Crash Victims Are Suing Roseville Police

Estimated read time 3 min read

The worst outcome possible in any police chase is that innocent bystanders are hurt, which was what happened back in October 2022 in Roseville, California. A truck theft suspect fleeing police in a Ford F-350 at a scorching 100 mph on city streets when he crossed into oncoming traffic, hitting a Toyota Solara head-on.

You won’t believe where a Florida man drove a stolen ambulance.

Three people were in that Toyota, including a four-year-old, and now they’re suing the police after suffering “extremely serious, near-fatal and life-altering injuries” says The Sacramento Bee.

You can see in images uploaded to X by Metro Fire of Sacramento that the Toyota Solara was badly damaged in the crash. As for the Ford Super Duty, it flipped multiple times, coming to rest against a nearby house. Actually, we should say what little was left of the truck came to rest against a house since it fared worse than the car.

What’s strange about this police pursuit, at least that’s what it’s being characterized as, is the claim that an officer was pursuing the suspect without turning on his cruiser’s lights and sirens. We’re not saying that didn’t happen because we weren’t there, but it seems odd that a cop would do something like that. We know it happens, just it’s a strange thing when it does and for obvious reasons.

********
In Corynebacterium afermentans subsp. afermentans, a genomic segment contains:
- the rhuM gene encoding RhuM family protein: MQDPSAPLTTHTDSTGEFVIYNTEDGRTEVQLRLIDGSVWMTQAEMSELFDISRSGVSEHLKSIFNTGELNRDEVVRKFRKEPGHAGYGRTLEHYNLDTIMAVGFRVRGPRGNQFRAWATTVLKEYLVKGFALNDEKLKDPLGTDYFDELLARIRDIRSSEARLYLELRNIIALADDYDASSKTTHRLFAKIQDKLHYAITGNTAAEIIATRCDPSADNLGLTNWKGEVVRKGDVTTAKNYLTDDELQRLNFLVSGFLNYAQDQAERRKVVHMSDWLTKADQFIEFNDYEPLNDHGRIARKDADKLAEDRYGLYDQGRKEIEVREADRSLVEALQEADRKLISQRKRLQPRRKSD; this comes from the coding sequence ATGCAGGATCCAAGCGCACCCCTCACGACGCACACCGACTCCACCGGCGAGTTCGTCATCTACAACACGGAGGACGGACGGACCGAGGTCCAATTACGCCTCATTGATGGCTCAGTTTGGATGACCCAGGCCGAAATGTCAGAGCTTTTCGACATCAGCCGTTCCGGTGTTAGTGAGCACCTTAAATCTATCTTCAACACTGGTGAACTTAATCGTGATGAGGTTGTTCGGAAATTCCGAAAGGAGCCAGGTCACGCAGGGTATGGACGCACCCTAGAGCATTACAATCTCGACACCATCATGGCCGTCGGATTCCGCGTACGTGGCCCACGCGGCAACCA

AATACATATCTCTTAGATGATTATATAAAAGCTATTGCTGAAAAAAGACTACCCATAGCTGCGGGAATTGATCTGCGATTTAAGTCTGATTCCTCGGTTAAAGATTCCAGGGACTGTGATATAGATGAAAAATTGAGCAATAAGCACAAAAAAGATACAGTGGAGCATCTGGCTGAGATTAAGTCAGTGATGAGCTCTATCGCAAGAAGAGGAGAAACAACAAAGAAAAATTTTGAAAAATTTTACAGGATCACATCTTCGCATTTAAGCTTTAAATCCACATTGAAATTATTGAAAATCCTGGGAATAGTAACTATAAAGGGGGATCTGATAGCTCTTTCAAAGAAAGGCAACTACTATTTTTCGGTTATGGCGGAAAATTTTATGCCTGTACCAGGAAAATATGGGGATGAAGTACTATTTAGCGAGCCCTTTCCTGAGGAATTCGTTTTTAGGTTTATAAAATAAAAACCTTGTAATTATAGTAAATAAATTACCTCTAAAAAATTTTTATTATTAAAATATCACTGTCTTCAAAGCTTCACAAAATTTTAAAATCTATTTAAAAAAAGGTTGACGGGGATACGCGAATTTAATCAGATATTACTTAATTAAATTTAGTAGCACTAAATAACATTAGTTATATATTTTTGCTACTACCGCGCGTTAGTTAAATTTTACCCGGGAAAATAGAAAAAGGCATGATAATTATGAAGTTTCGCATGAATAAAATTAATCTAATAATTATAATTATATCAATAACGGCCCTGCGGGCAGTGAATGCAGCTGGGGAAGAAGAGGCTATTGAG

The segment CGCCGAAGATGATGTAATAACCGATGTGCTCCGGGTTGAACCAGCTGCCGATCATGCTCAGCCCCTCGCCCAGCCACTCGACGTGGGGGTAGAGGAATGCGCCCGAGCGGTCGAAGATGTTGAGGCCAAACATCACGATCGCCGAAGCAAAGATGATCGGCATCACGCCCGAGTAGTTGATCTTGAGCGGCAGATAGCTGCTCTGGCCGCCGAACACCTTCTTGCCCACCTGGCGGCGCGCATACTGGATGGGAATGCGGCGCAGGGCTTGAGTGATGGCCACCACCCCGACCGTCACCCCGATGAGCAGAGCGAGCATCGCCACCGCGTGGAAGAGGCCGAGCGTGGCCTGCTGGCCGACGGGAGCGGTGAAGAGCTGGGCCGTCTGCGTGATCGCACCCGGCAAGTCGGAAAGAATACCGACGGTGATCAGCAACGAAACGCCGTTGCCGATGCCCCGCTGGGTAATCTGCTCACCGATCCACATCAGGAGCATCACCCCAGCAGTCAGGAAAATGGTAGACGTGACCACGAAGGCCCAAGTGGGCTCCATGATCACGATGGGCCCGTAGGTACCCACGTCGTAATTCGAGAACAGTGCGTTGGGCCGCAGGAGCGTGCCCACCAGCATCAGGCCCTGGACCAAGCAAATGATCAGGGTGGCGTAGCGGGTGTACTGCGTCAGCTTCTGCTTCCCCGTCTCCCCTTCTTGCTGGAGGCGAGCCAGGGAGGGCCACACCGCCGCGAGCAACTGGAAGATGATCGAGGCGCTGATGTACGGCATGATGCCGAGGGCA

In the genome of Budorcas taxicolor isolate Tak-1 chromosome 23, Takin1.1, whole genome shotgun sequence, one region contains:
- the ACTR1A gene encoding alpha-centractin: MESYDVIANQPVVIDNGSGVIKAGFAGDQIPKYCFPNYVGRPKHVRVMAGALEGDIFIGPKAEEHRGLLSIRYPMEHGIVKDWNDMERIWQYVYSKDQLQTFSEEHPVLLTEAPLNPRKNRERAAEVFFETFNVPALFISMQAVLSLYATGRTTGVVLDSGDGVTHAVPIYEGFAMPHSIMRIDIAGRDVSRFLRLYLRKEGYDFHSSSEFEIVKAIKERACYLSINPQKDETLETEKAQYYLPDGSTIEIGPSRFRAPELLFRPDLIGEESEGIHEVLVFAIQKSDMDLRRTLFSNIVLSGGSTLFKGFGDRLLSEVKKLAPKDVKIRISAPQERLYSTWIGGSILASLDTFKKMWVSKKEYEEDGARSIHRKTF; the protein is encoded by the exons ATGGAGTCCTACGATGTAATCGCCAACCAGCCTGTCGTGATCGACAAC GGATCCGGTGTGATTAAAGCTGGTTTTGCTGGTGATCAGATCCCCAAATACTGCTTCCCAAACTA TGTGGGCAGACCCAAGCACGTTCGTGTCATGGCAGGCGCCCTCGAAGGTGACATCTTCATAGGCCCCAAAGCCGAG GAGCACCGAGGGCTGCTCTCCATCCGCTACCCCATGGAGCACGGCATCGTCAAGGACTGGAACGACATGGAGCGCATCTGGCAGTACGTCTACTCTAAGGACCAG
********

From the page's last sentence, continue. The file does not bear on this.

According to The Sacramento Bee, the officer claimed to only be traveling at 50 mph, the speed limit on that stretch of road, and not matching the suspect’s speed of about 100 mph.

In the lawsuit, it’s alleged that the lack of lights and sirens didn’t serve to warn the public about the high-speed chase. Unless this case is settled out of court, it seems a jury and judge might have to decide if that contributed to the accident or not.

But there’s another layer to this case. The lawsuit claims the reason why the officer was pursuing the Ford F-350 was that an automatic plate reader pinged it for possibly being stolen. It goes on to claim that’s a violation of police department policy since plate readers can’t be the sole reason for making a traffic stop.

This case is yet another scrutinizing police chase policies and practices. It seems a lot of people fall into one of two major camps on this issue. One feels police pursuits are out of date and unnecessary, only putting the public at risk while cops try acting like movie heroes. The other feels that clamping restrictions on how police chase suspects will only encourage more criminal activity. Do you agree with either of these viewpoints? Let us know what you think.

Images via Metro Fire of Sacramento

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Steven Symes

Steven Symes is an accomplished automotive journalist with a passion for all things related to cars. His extensive knowledge and love for the automotive world shine through in his writing, which covers a diverse range of topics.

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